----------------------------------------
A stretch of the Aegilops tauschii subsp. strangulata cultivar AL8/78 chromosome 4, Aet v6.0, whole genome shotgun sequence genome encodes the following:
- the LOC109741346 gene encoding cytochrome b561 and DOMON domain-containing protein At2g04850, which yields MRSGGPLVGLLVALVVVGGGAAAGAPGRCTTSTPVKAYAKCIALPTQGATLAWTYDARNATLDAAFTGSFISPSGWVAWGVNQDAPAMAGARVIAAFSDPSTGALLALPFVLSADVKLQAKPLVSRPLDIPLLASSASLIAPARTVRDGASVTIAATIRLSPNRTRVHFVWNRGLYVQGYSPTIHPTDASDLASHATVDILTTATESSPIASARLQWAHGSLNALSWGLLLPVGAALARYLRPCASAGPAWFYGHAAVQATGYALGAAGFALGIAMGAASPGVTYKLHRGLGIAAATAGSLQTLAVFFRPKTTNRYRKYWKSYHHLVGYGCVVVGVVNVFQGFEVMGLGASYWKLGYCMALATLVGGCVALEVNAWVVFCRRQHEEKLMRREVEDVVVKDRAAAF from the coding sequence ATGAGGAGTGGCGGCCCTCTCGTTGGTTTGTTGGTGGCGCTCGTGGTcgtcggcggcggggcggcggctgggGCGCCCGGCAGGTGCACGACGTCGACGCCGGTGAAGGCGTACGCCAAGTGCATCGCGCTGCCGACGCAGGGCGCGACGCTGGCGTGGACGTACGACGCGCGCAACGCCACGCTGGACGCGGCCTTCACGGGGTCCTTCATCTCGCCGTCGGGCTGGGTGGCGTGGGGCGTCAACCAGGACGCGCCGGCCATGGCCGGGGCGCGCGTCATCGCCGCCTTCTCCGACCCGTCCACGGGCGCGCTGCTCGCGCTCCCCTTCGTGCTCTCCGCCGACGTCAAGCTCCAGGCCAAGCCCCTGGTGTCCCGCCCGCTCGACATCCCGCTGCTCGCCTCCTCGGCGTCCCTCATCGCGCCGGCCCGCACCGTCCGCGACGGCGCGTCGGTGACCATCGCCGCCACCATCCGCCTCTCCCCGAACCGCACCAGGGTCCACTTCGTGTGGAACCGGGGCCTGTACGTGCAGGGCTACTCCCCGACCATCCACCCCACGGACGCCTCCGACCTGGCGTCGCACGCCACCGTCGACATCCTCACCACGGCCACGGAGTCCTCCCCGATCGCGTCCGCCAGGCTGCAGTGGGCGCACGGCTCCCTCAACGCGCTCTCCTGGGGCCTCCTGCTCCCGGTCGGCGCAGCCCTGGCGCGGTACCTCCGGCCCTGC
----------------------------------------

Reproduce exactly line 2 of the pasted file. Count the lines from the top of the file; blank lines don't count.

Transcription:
- the LOC109741346 gene encoding cytochrome b561 and DOMON domain-containing protein At2g04850, which yields MRSGGPLVGLLVALVVVGGGAAAGAPGRCTTSTPVKAYAKCIALPTQGATLAWTYDARNATLDAAFTGSFISPSGWVAWGVNQDAPAMAGARVIAAFSDPSTGALLALPFVLSADVKLQAKPLVSRPLDIPLLASSASLIAPARTVRDGASVTIAATIRLSPNRTRVHFVWNRGLYVQGYSPTIHPTDASDLASHATVDILTTATESSPIASARLQWAHGSLNALSWGLLLPVGAALARYLRPCASAGPAWFYGHAAVQATGYALGAAGFALGIAMGAASPGVTYKLHRGLGIAAATAGSLQTLAVFFRPKTTNRYRKYWKSYHHLVGYGCVVVGVVNVFQGFEVMGLGASYWKLGYCMALATLVGGCVALEVNAWVVFCRRQHEEKLMRREVEDVVVKDRAAAF from the coding sequence ATGAGGAGTGGCGGCCCTCTCGTTGGTTTGTTGGTGGCGCTCGTGGTcgtcggcggcggggcggcggctgggGCGCCCGGCAGGTGCACGACGTCGACGCCGGTGAAGGCGTACGCCAAGTGCATCGCGCTGCCGACGCAGGGCGCGACGCTGGCGTGGACGTACGACGCGCGCAACGCCACGCTGGACGCGGCCTTCACGGGGTCCTTCATCTCGCCGTCGGGCTGGGTGGCGTGGGGCGTCAACCAGGACGCGCCGGCCATGGCCGGGGCGCGCGTCATCGCCGCCTTCTCCGACCCGTCCACGGGCGCGCTGCTCGCGCTCCCCTTCGTGCTCTCCGCCGACGTCAAGCTCCAGGCCAAGCCCCTGGTGTCCCGCCCGCTCGACATCCCGCTGCTCGCCTCCTCGGCGTCCCTCATCGCGCCGGCCCGCACCGTCCGCGACGGCGCGTCGGTGACCATCGCCGCCACCATCCGCCTCTCCCCGAACCGCACCAGGGTCCACTTCGTGTGGAACCGGGGCCTGTACGTGCAGGGCTACTCCCCGACCATCCACCCCACGGACGCCTCCGACCTGGCGTCGCACGCCACCGTCGACATCCTCACCACGGCCACGGAGTCCTCCCCGATCGCGTCCGCCAGGCTGCAGTGGGCGCACGGCTCCCTCAACGCGCTCTCCTGGGGCCTCCTGCTCCCGGTCGGCGCAGCCCTGGCGCGGTACCTCCGGCCCTGC